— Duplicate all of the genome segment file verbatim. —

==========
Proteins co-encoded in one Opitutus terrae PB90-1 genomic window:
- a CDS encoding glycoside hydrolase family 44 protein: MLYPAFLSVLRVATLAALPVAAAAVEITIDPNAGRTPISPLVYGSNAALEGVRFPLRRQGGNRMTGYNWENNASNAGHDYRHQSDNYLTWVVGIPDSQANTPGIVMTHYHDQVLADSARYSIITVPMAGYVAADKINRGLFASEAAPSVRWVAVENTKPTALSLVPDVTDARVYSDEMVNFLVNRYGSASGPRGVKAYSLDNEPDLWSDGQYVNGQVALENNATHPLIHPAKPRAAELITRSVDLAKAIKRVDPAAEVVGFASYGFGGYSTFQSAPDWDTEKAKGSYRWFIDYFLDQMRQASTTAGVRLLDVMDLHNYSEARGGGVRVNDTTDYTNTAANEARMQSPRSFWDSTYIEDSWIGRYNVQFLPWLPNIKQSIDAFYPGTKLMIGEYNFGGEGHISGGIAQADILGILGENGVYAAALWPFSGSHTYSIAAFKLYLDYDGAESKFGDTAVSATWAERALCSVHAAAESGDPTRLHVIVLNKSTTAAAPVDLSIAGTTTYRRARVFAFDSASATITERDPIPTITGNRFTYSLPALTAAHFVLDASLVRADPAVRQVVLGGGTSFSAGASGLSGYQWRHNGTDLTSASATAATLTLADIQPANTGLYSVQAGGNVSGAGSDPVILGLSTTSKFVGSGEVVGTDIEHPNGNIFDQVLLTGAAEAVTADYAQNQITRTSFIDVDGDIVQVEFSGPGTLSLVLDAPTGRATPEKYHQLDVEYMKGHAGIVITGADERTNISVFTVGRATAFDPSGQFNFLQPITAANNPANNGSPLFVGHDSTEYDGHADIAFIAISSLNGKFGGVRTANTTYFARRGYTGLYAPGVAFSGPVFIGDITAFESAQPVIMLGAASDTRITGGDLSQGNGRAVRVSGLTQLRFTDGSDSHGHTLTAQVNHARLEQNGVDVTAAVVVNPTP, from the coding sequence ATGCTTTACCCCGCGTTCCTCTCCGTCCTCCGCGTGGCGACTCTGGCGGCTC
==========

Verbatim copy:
Proteins co-encoded in one Opitutus terrae PB90-1 genomic window:
- a CDS encoding glycoside hydrolase family 44 protein: MLYPAFLSVLRVATLAALPVAAAAVEITIDPNAGRTPISPLVYGSNAALEGVRFPLRRQGGNRMTGYNWENNASNAGHDYRHQSDNYLTWVVGIPDSQANTPGIVMTHYHDQVLADSARYSIITVPMAGYVAADKINRGLFASEAAPSVRWVAVENTKPTALSLVPDVTDARVYSDEMVNFLVNRYGSASGPRGVKAYSLDNEPDLWSDGQYVNGQVALENNATHPLIHPAKPRAAELITRSVDLAKAIKRVDPAAEVVGFASYGFGGYSTFQSAPDWDTEKAKGSYRWFIDYFLDQMRQASTTAGVRLLDVMDLHNYSEARGGGVRVNDTTDYTNTAANEARMQSPRSFWDSTYIEDSWIGRYNVQFLPWLPNIKQSIDAFYPGTKLMIGEYNFGGEGHISGGIAQADILGILGENGVYAAALWPFSGSHTYSIAAFKLYLDYDGAESKFGDTAVSATWAERALCSVHAAAESGDPTRLHVIVLNKSTTAAAPVDLSIAGTTTYRRARVFAFDSASATITERDPIPTITGNRFTYSLPALTAAHFVLDASLVRADPAVRQVVLGGGTSFSAGASGLSGYQWRHNGTDLTSASATAATLTLADIQPANTGLYSVQAGGNVSGAGSDPVILGLSTTSKFVGSGEVVGTDIEHPNGNIFDQVLLTGAAEAVTADYAQNQITRTSFIDVDGDIVQVEFSGPGTLSLVLDAPTGRATPEKYHQLDVEYMKGHAGIVITGADERTNISVFTVGRATAFDPSGQFNFLQPITAANNPANNGSPLFVGHDSTEYDGHADIAFIAISSLNGKFGGVRTANTTYFARRGYTGLYAPGVAFSGPVFIGDITAFESAQPVIMLGAASDTRITGGDLSQGNGRAVRVSGLTQLRFTDGSDSHGHTLTAQVNHARLEQNGVDVTAAVVVNPTP, from the coding sequence ATGCTTTACCCCGCGTTCCTCTCCGTCCTCCGCGTGGCGACTCTGGCGGCTC